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A Holiday Peace Of My Mind

Thursday, December 13, 2012

This time of year I plug in the peace wreath every night when I get home from work.

Casting its white glow against the front of our house, the fresh evergreen circle in the shape of a peace sign is our way of telling sharing the most important message of the season. The peace wreath offers as a gift our wish for peace on earth and goodwill toward everybody.

Perhaps naïve and simply innocent, the message stands strong against war, violence and hatred that shapes what has past and what is likely yet to come. But maybe peace will survive. Maybe peace will spread. Maybe peace will ignite fervor for love and understanding in the New Year. Maybe peace will prevail.

Maybe not, though.

Peace shapes the same circular conundrum as war. Round and round and round it goes. Where it stops nobody knows. A dog chasing its tail? A shooting Christmas star? Generations of soldiers fighting because those who created them also fought? Greed, ego and want giving rise to greater desperation that in the past? Is peace the  answer? What was the question?

All these thoughts and more dance in my head this time of year as I sometimes stand across the street from my house at night before locking up and going to bed, looking to the light and taking comfort in knowing that my life for now and hopefully forever is secure.

Not everybody knows peace.

Countless people live in fear and longing for better times, better lives and better ways to find happiness that is all to often elusive. Too many people worry and find anxiety rather than the calm peace of mind that best serves humanity. Too many people long for respect, decency and goodness that never come their way.

I’m no expert in peace so I practice every day.

You might find my commitment to peace at odds with what you sometimes hear on my show, as I talk and listen, listen and talk and sometimes seem at odds with anything even close to the peaceful flow of thought, commentary and analysis that would seem the norm for a man of peace.

Introspection and eruption is part of the practice.  So is plugging in the peace wreath, And when the wreath comes down, I’ll carry its light for the rest of the year at the center of my being.

Since I’m thinking out loud here, using words to convey the complex confusion that makes me who I am, I’d like to invite you to join me in the practice of peace. Peace does not exclude disagreement or even argument. Peace does not prohibit self defense through word and deed. Peace does not disallow standing in the face of adversity, political corruption or otherwise, and taking a stand based on honor and principle to help people in need.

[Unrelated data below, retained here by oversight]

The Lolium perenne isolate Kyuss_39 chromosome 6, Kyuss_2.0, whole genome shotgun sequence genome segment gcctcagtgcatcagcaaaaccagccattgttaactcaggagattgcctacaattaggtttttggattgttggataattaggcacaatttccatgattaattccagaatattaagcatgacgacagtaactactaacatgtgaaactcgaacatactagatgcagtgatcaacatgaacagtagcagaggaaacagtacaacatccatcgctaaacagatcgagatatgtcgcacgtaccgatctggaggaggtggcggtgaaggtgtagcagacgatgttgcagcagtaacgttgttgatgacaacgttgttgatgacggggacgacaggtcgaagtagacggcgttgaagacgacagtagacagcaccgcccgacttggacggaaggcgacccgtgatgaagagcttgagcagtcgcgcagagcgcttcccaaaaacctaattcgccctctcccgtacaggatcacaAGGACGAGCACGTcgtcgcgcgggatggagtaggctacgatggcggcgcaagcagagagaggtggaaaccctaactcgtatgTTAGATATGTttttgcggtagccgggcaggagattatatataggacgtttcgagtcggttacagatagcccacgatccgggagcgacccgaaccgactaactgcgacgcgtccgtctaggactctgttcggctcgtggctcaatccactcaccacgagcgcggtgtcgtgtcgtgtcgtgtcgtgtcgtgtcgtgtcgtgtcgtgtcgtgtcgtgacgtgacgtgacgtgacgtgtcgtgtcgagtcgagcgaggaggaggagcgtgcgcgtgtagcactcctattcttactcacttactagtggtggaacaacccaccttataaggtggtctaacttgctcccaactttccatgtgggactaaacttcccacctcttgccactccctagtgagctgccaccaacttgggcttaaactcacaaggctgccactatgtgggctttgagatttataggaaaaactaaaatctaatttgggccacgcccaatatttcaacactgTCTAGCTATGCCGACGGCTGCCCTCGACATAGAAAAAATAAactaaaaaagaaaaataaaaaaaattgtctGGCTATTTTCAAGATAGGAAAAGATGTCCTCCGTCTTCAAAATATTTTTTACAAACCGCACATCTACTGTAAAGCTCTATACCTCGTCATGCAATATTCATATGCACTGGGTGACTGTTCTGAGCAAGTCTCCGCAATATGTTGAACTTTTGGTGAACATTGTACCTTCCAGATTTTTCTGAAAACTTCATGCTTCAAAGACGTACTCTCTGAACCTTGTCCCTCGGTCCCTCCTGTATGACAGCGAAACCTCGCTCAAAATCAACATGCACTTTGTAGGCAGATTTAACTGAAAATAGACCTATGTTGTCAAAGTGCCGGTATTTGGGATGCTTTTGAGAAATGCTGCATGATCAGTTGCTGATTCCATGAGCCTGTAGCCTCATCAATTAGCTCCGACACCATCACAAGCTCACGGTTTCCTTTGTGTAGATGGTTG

To do otherwise would hurt peace. And, of course, we must not hurt peace. Instead we must become great warriors of peace. We must work for peace each day through our actions. We must side with the hope for a better when more and more people who deserve peace in their hearts and minds, peace in their minds, peace in the world, find peace in each moment of an often cruel, cruel world.

Please humor me if you think that I’m rambling. Rambling is part of my personal peace process.

One the air the other day I told you about putting up the peace wreath and about how my wife and I will likely keep the wreath in place until St. Patrick’s Day. The message of peace runs all year round but our neighbors would likely prefer that we take it down and don’t keep it up all year round.

Besides, I like putting up the wreath, even through it took us two hours on Sunday and my fingers bled from a whiplash I received from cutting the strong, plastic cord from which we hung the peace wreath.

Yes, the peace wreath bit me.

But I’m healing and the message of peace is still coming through loud and clear. So consider this column my holiday card to you even if you shake your head and tell me my brain is not firing on all cylinders. Mock me. Laugh at my wish for peace. Then ask yourself if you are at peace and, if not, what, if anything, you’re doing to change your way.

If peace eludes you, take a deep breath, think a happy thought and exhale peacefully. Breathing lets you know you’re alive and is always a good sign. From there, almost anything’s possible in your outlook on life.

Then think about getting a peace wreath of your own.

Peace feels good. Peace is good. Peace is the answer.

War is over - if you want it.


 


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